Young stock enjoying the sun on their backs

What a glorious week, with a refreshing shower on Friday which was perfect. The combination of sunshine and wind last week dried up the land very fast indeed, and the rain this week will be welcome by many.

We are already three weeks on from first cut and three weeks away from cutting again. It is looking good and regrowth has been strong which fills me with hope that this next cut will be of very good quality and a reasonable tonnage.

The maize is looking good now and will benefit from the rain showers, we have sprayed the weeds and hopefully we will see them disappear. The young stock at Tillington are benefiting from the fresh grass growth and sunshine on their backs, and we have just wormed the young heifer calves before moving them to a fresh field.

One of the less pleasant jobs which I seem to end up with is knapsack spraying weeds under the electric fences at Tillington. What happens is that despite the cattle grazing the grass under the fence, along the hedgerows tall grasses and weeds grow (especially when it rains) and earth the electric fence which greatly weakens the current and cattle soon find out if it loses its kick.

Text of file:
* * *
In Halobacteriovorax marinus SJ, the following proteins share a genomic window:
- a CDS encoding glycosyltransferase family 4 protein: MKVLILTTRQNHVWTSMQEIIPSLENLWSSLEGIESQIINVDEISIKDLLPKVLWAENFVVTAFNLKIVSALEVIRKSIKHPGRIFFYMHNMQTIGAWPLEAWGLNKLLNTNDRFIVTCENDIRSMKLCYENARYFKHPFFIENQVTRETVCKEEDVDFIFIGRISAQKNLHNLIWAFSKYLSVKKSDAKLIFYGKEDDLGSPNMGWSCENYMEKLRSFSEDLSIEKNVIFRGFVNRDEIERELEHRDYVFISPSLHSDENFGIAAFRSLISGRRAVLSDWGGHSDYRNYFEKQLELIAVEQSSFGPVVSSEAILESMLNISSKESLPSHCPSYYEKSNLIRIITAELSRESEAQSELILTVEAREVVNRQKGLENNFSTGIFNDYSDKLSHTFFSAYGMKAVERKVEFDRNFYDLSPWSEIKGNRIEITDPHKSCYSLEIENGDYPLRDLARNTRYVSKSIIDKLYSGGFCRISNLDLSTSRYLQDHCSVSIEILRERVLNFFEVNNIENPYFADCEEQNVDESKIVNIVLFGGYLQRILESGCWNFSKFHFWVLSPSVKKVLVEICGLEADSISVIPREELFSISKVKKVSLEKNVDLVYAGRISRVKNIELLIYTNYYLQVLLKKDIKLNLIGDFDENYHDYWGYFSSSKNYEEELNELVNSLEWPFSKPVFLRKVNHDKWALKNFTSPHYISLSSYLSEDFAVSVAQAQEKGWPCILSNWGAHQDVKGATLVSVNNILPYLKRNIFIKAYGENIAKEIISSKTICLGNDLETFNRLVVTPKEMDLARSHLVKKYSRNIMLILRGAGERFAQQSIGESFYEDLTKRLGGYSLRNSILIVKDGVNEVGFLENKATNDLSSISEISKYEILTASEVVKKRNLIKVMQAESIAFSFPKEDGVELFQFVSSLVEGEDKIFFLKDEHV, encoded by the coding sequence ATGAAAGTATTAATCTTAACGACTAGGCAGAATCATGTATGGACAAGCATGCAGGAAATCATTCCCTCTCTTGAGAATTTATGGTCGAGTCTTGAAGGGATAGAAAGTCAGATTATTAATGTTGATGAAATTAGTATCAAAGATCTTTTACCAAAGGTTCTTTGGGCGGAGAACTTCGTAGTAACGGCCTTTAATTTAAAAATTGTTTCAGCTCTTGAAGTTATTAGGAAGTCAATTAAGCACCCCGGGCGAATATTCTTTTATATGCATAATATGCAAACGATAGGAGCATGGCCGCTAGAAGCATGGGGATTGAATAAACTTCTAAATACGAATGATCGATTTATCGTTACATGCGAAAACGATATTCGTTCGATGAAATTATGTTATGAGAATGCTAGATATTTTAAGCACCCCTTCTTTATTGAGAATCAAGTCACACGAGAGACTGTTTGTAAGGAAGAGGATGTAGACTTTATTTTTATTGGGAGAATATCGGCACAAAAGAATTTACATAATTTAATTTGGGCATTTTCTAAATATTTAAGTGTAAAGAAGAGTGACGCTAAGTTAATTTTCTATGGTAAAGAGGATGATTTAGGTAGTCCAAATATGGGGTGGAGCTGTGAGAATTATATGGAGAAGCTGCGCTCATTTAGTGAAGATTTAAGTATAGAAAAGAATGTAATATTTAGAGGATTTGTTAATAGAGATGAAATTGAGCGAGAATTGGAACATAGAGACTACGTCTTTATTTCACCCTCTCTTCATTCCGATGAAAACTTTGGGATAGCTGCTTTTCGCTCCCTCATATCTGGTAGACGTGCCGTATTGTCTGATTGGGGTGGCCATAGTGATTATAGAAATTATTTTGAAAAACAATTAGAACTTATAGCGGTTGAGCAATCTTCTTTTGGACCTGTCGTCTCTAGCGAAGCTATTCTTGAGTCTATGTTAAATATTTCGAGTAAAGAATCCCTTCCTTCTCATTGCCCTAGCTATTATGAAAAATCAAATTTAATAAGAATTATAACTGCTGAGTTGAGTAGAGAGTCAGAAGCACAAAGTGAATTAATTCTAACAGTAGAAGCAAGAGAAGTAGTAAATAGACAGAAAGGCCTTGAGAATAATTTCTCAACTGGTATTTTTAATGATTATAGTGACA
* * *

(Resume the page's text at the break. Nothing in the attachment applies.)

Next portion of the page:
Carrying a heavy knapsack strapped on you back, pumping and spraying as you go, and climbing over electric fences is quite tiring. This year as I relished spraying the nettles, thistles, docks and ragwort, I found great runs of wild flowers (weeds) which were very pretty indeed, and I must confess to not being able to bring myself to spray them. There will therefore be large runs of unsprayed areas which I know will be a real problem late on as other horrible weeds will take full advantage of my weakness!